Is the rewind button one of the most underrated learning technologies of all time? Consider that question for a moment.
The concept of spaced repetition is a hot topic in learning communities. While the spacing part may be new the repetition part is not. Today’s technologies can support spaced repetition much better than ever before. However, was there a time when this was never possible? Today’s digital programming technologies can define the most effective time variation and deliver the content to any device. That’s a big deal. Automating all the aspects of successfully spaced content repetition is quite amazing. But this got me thinking about older technologies. Like the underwhelming brilliance of the rewind button.
If the content is needed, no matter how bad the production value is, the rewind button makes it effective learning content.
Life Before Rewind
Video is something we all take for granted. We’ve all had TV in our lives. And our kids have now grown up with digital video and Youtube for most, if not all, of theirs. Learning from TV was possible. But you only got the information one time, unless the program “aired” again. Audio had a separate history. I remember a time before rewind when repeating a certain guitar riff meant lifting the turntable needle and swinging it back a few grooves to replay that part of the song. 8 track tapes never had a rewind. Much like broadcast TV, you had one shot at it. If the riff passed, then you had to wait for the track to cycle around. However, 8-track tapes did give the user control of when the song would air next in it’s entirety. So, in that respect, it was a big step forward.
During that time before rewind, however, we did have books. Books have always had rewind, or review, built into their structure. If you owned the book you could read it when, and where ever you wanted. You could read it how ever you wanted as well. In the order it was written. Or jumping around from chapter to chapter in your own particular order. If something in the content did not make sense you could read it again, and again, and again until something clicked and you understood. So the practical nature of printed content, and the ability to review it, still made print the preferred medium for content. Most other forms of entertainment were live events you need to attend, or broadcastings of live events across radio or television.
The Power to Record Gives Us the Ability to Rewind
Fast forward to the age of the cassette tape and we discover a simple, yet powerful, learning feature in the rewind button. That ability with books to go back in time was now available to both audio and video content. The rewind button is never quoted in books as a technological marvel. But why not? That one simple button probably did more for learning in that time than most other technologies. Did we miss it?
The shift from live broadcasting to recorded content was a big shift. At least as big as the shift to live broadcasting from live events. But at the time few people cared. Maybe some did, but schools certainly didn’t. Well that’s probably not true. Schools cared enough to trade in their film projectors for tape machines. But I don’t remember pedagogy changing at all. I don’t ever remember a teacher saying, “hey students, let’s rewind that part and watch it again because it’s important”. And I definitely don’t remember them saying, “watch this video when you get home as often as you need too.” School didn’t change with the invention of rewind, but that doesn’t mean that learning had too.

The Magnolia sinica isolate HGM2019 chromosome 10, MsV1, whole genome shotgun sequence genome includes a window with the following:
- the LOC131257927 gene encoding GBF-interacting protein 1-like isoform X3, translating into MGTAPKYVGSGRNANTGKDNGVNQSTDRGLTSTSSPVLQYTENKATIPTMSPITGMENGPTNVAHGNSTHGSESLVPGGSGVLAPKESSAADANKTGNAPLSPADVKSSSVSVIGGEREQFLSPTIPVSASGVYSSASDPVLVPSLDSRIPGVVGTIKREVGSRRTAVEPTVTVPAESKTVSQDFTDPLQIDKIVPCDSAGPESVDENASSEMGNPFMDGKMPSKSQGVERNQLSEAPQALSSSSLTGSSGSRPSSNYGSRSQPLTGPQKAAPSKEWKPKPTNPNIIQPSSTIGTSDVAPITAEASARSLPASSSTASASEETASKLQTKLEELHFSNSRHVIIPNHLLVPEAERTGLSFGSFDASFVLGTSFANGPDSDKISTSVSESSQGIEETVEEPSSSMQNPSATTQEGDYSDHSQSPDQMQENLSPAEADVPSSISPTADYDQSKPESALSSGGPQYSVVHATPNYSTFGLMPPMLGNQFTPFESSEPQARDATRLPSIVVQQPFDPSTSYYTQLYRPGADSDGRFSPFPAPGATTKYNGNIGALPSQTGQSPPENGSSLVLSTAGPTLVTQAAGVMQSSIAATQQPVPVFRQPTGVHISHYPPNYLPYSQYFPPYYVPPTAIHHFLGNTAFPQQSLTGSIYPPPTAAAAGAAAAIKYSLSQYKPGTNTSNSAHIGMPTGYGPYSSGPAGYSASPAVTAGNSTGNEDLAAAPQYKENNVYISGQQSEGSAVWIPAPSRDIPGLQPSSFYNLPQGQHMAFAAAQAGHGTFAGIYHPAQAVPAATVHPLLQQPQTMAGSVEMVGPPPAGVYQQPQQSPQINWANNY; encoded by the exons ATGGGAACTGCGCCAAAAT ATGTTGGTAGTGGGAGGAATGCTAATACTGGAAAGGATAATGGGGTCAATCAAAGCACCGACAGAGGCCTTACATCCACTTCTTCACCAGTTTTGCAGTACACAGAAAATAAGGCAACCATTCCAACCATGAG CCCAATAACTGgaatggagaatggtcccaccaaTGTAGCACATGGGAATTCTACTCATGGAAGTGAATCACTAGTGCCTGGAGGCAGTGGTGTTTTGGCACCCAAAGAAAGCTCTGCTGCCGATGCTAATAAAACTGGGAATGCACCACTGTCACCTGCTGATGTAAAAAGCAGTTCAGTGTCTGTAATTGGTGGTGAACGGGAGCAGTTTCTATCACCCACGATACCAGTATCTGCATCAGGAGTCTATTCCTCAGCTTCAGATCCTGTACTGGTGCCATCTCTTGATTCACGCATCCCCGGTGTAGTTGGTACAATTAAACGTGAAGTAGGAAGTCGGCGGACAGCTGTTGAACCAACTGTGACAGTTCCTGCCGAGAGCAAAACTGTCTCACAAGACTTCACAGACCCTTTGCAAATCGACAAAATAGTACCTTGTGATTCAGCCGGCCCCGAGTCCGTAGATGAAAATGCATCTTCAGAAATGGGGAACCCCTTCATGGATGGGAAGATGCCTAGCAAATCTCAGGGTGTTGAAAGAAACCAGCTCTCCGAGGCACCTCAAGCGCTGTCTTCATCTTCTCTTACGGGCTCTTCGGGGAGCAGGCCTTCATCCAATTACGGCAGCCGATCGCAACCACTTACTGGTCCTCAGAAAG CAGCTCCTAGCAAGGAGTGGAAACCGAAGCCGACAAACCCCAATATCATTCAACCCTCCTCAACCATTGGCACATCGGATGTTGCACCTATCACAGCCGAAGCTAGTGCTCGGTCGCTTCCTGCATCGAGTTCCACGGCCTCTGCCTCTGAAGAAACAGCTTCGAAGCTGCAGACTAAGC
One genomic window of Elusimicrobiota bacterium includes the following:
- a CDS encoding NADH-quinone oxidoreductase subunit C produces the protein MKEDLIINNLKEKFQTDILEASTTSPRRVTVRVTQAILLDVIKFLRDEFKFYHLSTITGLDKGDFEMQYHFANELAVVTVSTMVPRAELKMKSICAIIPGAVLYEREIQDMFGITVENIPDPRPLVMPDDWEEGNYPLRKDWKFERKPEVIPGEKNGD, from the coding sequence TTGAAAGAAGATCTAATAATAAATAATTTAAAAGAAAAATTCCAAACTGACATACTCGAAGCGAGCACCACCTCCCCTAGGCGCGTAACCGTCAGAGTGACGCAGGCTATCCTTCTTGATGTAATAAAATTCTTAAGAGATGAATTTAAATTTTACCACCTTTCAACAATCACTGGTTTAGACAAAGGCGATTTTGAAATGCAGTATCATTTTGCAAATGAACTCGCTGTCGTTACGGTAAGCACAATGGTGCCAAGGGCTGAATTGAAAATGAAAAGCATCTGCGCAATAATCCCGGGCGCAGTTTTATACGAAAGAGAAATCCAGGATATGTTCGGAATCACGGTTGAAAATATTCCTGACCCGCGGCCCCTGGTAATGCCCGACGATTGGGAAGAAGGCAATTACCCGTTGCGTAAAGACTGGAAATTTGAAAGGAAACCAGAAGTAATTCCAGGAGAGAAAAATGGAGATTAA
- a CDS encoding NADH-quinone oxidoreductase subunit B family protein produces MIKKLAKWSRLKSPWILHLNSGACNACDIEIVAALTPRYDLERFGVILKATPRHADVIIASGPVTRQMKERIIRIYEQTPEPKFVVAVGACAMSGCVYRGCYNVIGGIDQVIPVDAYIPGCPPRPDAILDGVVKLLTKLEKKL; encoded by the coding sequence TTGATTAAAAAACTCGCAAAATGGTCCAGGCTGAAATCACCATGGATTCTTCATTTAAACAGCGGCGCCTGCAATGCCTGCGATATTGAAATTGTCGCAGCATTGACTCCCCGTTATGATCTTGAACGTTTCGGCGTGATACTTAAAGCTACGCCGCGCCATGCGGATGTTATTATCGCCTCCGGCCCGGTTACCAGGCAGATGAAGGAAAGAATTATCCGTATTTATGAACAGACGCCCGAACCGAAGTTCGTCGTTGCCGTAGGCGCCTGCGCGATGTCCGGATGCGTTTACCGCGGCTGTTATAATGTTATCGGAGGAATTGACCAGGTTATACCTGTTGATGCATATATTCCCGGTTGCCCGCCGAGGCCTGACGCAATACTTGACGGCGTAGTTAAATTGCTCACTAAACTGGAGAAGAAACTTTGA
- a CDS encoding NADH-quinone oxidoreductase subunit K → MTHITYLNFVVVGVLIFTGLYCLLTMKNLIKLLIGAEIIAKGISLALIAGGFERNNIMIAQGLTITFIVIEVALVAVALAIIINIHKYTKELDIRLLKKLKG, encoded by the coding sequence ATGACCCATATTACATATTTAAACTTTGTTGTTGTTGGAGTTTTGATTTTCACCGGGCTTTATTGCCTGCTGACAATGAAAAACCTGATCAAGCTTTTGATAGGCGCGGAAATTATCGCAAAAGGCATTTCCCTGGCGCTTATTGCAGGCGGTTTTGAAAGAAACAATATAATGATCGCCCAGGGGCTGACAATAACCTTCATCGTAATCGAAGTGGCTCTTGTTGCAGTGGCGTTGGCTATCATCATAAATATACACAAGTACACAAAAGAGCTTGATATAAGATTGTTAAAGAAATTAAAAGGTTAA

I remember my early days of learning to play guitar. The rewind button was a critical part of the learning process. Listening to one section over and over and over again, while searching for the same notes and sounds on my guitar. I believe the rewind button is also responsible for countless hours of watching, and unknowingly memorizing, almost every Monty Python, Saturday Night Live, and SCTV skit we could get our hands on. The rewind button gave us choice and control. Something we never had much of until that point. Looking back on it now I feel like the rewind button just made our lives easier, and better. All because of the simple ability to learn something faster, with less effort, than previously possible. How we interacted with technology changed…but nothing else did.
(Something to think about: Are we experiencing the same thing with today’s new tech?)
Why Should We Care About the Rewind Button?
I’m not sure I can answer that as this thought only recently crossed my mind. Today we move through recorded digital content effortlessly all day long. We skip commercials on TV. We listen to radio shows when we want too not just when they air. We even listen to podcasts at 1.5x and 2x speeds just because real life goes too slow. We take all of this technology for granted and forget how young it all is. And we act like much of this technology is brand new. That we had to wait until digital tech and internet became real. When in fact, we’ve had rewind for many decades.
You may not care about the rewinding of cassette tapes from 30-40 years ago. But you should be caring about video in general. And rewind is one of the biggest reasons why recorded video and audio has only just begun to take over the media landscape. And that includes taking over the learning content landscape.
Control is the main reason I think the rewind button never changed education. The rewind button is all about learning and nothing to do with training/teaching. Individuals with the drive to own their own learning found the rewind button quickly and used it effectively. Teaching practices didn’t change because teachers hated rewinding their lectures. “What do you mean you want me to repeat THAT? Weren’t you listening?”.
The the rewind button changed nothing for teaching. It changed EVERYTHING for learning.